Tomatoes for school
Children in communities with sand dams save an average of 5 hours a day for their education. That's a lot of time to invest in their future.
The children of the Malaika Self-Help Group used to get up early every morning. They would walk and wait at a small scoop hole in the dry riverbed to fill up their jerry cans. The queues were long and it would take about 30 minutes for enough water to accumulate at the bottom of the hole to fill up one jerry can. Not surprisingly they arrived at school late and exhausted.
Children in rural Kenya are expected to bring water to school every day for cooking, cleaning and drinking. If they don’t, they can be sent away. They either have to brave the dry and dusty heat to try and find water somewhere or simply go home and miss out on a day at school. It’s not an act of cruelty, just the harsh reality of dealing with severe water shortages. Education is therefore one of the big winners when it comes to water harvesting solutions.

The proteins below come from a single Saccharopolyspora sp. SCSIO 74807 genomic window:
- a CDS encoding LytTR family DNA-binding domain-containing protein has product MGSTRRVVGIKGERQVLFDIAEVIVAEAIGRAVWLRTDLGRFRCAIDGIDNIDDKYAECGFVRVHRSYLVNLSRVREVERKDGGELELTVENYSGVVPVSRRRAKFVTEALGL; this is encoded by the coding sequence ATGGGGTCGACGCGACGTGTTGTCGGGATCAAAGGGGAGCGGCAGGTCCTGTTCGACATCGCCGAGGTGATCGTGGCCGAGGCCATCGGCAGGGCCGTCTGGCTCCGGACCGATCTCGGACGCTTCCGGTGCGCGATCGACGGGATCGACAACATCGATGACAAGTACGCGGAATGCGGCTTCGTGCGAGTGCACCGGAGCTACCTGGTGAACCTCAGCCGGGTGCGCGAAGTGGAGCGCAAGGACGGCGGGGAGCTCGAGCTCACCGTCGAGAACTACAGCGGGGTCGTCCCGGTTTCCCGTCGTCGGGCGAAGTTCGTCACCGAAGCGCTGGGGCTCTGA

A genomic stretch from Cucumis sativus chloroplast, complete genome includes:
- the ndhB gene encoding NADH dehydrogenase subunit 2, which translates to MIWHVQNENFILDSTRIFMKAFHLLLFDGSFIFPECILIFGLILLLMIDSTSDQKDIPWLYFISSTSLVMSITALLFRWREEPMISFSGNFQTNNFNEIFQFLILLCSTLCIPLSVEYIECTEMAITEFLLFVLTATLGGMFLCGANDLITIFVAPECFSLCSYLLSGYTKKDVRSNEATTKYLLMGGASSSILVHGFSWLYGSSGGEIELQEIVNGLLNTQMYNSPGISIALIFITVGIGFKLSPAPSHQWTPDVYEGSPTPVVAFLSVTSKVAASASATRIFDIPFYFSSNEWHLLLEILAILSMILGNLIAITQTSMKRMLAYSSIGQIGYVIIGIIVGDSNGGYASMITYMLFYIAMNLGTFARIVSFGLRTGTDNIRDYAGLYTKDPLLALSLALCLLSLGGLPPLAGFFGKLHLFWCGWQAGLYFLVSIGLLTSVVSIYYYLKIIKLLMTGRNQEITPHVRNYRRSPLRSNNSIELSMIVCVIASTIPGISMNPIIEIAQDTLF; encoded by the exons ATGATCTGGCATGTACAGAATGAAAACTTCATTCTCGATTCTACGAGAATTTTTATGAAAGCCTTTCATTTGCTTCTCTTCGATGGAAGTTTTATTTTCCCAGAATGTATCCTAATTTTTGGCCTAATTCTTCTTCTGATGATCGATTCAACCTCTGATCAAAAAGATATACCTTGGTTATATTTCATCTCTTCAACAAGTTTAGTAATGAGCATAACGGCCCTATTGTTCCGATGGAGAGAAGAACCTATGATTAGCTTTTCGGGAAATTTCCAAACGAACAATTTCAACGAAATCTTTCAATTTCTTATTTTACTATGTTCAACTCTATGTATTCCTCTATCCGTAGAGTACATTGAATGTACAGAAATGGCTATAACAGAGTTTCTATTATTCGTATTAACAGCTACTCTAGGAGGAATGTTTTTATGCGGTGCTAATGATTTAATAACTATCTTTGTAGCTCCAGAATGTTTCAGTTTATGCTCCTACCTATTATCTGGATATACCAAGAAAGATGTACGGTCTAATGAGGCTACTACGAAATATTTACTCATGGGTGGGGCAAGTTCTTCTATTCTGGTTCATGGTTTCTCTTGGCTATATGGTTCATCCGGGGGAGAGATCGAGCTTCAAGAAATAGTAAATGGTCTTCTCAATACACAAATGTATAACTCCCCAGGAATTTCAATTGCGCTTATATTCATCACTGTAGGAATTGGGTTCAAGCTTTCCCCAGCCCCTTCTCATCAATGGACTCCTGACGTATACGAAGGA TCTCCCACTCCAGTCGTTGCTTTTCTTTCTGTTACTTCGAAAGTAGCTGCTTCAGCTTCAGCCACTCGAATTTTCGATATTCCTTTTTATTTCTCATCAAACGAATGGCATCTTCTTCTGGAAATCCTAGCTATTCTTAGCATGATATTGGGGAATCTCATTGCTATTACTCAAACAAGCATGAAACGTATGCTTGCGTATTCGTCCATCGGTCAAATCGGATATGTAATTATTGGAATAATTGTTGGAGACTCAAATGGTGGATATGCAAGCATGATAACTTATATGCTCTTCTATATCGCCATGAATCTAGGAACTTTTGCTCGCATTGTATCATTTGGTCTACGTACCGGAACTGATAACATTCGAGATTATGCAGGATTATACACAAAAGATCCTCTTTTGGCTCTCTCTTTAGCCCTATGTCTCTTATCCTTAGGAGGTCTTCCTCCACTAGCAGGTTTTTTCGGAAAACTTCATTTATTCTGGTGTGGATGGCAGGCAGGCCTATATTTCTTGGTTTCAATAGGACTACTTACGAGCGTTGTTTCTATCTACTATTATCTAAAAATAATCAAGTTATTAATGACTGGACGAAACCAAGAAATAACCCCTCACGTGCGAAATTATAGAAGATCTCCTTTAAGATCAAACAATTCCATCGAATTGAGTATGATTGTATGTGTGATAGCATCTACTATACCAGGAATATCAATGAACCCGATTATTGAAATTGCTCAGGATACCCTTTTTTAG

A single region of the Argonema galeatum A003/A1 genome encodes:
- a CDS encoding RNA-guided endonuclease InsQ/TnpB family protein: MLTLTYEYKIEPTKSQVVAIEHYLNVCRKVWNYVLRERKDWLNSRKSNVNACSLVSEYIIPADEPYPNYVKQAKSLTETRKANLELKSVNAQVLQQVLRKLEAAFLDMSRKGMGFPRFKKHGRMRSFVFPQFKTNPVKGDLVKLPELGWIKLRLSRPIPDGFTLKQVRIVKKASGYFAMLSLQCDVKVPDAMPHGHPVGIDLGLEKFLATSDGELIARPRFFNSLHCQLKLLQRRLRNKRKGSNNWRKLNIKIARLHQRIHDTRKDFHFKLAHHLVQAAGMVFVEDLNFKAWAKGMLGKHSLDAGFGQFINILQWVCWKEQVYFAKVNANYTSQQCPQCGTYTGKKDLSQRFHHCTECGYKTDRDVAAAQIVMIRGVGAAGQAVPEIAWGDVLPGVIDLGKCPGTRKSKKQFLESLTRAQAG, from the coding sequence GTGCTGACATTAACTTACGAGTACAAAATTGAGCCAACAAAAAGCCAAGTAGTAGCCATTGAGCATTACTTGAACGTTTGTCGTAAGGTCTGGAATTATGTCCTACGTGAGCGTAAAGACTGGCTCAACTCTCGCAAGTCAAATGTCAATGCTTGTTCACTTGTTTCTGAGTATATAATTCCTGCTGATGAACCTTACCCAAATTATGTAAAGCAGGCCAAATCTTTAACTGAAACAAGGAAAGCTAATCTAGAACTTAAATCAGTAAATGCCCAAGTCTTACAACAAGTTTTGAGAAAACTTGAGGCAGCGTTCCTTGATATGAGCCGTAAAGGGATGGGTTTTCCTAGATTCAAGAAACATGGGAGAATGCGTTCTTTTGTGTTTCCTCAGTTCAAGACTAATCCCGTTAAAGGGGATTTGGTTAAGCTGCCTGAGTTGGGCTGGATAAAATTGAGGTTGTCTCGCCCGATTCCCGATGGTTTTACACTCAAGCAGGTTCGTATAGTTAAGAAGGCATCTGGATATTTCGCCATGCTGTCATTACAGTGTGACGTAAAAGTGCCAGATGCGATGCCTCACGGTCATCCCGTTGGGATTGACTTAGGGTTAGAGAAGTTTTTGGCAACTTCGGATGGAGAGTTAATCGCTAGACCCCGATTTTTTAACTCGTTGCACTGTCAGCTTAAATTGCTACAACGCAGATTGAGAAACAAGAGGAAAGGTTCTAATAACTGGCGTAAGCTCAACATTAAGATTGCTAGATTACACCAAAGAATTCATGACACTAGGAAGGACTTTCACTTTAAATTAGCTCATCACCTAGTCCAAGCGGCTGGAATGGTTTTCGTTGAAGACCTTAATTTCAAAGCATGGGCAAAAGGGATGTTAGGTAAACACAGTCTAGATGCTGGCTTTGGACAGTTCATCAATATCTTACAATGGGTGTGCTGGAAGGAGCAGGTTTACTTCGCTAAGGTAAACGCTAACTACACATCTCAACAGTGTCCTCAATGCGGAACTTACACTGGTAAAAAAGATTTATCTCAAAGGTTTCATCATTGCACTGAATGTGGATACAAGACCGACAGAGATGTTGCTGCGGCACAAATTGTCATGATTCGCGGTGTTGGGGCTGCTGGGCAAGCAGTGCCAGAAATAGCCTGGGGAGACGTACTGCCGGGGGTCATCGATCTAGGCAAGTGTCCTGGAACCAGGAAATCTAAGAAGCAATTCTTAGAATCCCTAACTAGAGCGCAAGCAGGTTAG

Last week my child was sent home from school to collect school fees. Because I have tomatoes that I have planted, the child went back to school. That would not happen before.
Regina Makao, Malaika Self-Help Group